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Animal Breeding and Genetics
Asian-Australasian Journal of Animal Sciences 2002;15(11): 1659-1676.
https://doi.org/10.5713/ajas.2002.1659    Published online January 1, 2002.
Rumen Microbes, Enzymes and Feed Digestion-A Review
Y. Wang, T. A. McAllister
Ruminant animals develop a diverse and sophisticated microbial ecosystem for digesting fibrous feedstuffs. Plant cell walls are complex and their structures are not fully understood, but it is generally believed that the chemical properties of some plant cell wall compounds and the cross-linked three-dimensional matrix of polysaccharides, lignin and phenolic compounds limit digestion of cell wall polysaccharides by ruminal microbes. Three adaptive strategies have been identified in the ruminal ecosystem for degrading plant cell walls: production of the full slate of enzymes required to cleave the numerous bonds within cell walls; attachment and colonization of feed particles; and synergetic interactions among ruminal species. Nonetheless, digestion of fibrous feeds remains incomplete, and numerous research attempts have been made to increase this extent of digestion. Exogenous fibrolytic enzymes (EFE) have been used successfully in monogastric animal production for some time. The possibility of adapting EFE as feed additives for ruminants is under intensive study. To date, animal responses to EFE supplements have varied greatly due to differences in enzyme source, application method, and types of diets and livestock. Currently available information suggests delivery of EFE by applying them to feed offers the best chance to increase ruminal digestion. The general tendency of EFE to increase rate, but not extent, of fibre digestion indicates that the products currently on the market for ruminants may not be introducing novel enzyme activities into the rumen. Recent research suggests that cleavage of esterified linkages (e.g., acetylesterase, ferulic acid esterase) within the plant cell wall matrix may be the key to increasing the extent of cell wall digestion in the rumen. Thus, a crucial ingredient in an effective enzyme additive for ruminants may be an as yet undetermined esterase that may not be included, quantified or listed in the majority of available enzyme preparations. Identifying these pivotal enzyme(s) and using biotechnology to enhance their production is necessary for long term improvements in feed digestion using EFE. Pretreating fibrous feeds with alkali in addition to EFE also shows promise for improving the efficacy of enzyme supplements.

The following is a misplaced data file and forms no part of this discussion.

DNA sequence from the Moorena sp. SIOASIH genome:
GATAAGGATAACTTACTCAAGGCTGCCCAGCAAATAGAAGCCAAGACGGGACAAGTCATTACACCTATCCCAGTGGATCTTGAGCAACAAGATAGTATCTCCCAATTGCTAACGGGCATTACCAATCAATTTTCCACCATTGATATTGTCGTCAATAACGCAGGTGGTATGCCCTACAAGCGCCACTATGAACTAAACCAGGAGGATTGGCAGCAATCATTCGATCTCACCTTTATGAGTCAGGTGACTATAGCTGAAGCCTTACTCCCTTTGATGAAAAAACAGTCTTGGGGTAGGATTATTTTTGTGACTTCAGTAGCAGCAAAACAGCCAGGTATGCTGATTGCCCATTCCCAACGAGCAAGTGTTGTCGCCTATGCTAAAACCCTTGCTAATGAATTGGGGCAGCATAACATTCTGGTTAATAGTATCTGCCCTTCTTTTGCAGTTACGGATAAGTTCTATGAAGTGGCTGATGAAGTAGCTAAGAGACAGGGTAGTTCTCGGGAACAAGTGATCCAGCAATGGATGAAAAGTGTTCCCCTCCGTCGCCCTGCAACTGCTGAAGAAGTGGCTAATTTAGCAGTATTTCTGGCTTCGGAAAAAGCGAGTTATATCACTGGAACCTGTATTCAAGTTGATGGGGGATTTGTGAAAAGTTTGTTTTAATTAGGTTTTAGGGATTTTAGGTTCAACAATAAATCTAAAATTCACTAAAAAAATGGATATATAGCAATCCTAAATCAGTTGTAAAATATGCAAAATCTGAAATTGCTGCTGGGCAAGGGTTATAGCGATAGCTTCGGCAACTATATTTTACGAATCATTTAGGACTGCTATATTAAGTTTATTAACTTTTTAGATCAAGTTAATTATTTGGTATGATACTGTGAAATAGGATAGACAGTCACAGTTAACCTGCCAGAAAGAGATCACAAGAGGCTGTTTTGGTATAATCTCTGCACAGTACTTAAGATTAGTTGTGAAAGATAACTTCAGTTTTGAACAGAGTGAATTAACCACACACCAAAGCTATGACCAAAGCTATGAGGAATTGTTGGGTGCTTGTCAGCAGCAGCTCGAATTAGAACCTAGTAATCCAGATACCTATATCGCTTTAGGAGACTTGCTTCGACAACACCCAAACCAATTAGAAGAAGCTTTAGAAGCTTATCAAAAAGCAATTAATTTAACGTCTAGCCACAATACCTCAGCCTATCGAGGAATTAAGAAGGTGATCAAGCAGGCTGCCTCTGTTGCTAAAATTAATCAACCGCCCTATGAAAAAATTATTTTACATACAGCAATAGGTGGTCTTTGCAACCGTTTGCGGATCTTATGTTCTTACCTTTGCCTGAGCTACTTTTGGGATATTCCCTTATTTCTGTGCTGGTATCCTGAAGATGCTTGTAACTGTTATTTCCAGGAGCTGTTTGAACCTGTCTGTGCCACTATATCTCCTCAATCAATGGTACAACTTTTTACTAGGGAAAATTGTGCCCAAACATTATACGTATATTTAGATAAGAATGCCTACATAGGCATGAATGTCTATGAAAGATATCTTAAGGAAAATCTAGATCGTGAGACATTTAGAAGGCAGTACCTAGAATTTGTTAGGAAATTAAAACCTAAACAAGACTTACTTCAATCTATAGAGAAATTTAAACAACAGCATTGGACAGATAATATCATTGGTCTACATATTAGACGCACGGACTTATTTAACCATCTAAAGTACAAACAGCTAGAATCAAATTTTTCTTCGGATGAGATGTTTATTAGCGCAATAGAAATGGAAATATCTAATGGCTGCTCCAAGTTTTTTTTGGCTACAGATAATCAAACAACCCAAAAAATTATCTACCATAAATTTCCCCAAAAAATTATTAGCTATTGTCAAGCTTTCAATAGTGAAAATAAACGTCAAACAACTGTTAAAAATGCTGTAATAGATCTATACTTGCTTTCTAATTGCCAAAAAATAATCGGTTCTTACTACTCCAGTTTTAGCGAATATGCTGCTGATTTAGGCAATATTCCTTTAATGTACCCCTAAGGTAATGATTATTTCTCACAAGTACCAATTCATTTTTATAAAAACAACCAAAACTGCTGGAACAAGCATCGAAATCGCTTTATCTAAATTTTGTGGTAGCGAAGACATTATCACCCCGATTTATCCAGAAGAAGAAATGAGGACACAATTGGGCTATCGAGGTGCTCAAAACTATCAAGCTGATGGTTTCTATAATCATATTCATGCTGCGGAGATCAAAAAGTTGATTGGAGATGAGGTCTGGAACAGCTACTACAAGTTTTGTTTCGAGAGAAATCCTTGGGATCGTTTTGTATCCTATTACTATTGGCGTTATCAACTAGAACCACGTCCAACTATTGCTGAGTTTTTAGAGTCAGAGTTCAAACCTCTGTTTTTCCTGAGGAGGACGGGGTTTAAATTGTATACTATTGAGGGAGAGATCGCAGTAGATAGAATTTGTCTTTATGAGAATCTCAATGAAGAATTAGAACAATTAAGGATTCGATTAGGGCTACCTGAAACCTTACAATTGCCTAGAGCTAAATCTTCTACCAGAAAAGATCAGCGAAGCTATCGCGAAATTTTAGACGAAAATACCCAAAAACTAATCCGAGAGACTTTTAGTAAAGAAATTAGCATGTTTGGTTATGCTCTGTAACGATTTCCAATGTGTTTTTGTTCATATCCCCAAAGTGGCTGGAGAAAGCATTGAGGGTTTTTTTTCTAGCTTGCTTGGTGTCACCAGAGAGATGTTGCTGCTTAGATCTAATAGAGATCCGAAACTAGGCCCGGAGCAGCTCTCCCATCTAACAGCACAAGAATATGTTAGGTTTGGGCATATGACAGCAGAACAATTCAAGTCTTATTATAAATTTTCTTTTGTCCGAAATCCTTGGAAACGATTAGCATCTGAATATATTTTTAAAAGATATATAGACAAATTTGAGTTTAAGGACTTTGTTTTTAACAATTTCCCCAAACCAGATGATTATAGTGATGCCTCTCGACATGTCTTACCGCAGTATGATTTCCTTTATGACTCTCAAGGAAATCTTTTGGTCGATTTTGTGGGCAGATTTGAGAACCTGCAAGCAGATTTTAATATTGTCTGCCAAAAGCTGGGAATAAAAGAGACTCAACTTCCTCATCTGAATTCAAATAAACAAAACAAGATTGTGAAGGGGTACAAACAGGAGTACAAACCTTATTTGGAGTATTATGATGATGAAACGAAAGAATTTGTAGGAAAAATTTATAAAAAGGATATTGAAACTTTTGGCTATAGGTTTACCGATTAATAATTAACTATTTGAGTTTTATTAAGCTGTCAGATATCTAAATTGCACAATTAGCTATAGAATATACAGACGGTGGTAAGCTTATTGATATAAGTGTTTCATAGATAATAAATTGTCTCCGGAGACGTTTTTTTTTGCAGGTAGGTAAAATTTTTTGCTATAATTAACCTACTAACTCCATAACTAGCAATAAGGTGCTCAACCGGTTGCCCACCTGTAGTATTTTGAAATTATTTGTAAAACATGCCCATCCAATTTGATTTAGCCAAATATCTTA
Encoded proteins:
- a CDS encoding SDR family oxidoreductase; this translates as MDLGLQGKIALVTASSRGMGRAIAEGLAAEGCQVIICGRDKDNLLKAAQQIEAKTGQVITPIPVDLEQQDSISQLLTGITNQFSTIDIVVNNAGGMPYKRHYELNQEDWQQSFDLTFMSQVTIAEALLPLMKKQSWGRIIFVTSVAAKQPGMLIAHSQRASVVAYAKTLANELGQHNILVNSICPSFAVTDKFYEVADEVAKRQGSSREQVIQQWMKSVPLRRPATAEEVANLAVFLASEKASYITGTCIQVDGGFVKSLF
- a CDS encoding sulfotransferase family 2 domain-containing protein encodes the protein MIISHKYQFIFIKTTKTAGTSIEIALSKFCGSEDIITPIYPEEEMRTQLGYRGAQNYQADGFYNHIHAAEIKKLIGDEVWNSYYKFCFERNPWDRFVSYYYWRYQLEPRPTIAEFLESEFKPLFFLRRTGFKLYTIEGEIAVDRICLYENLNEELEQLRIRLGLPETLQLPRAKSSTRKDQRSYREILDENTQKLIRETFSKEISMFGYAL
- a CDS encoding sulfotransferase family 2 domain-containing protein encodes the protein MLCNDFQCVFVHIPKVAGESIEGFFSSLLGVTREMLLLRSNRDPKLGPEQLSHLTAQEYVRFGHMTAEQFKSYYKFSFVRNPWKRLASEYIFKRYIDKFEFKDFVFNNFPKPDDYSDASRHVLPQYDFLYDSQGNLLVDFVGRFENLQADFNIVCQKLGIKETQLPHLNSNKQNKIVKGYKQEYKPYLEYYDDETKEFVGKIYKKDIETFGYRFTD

Keywords: Exogenous Fibrolytic Enzymes; Ruminant; Feed Digestion; Alkali

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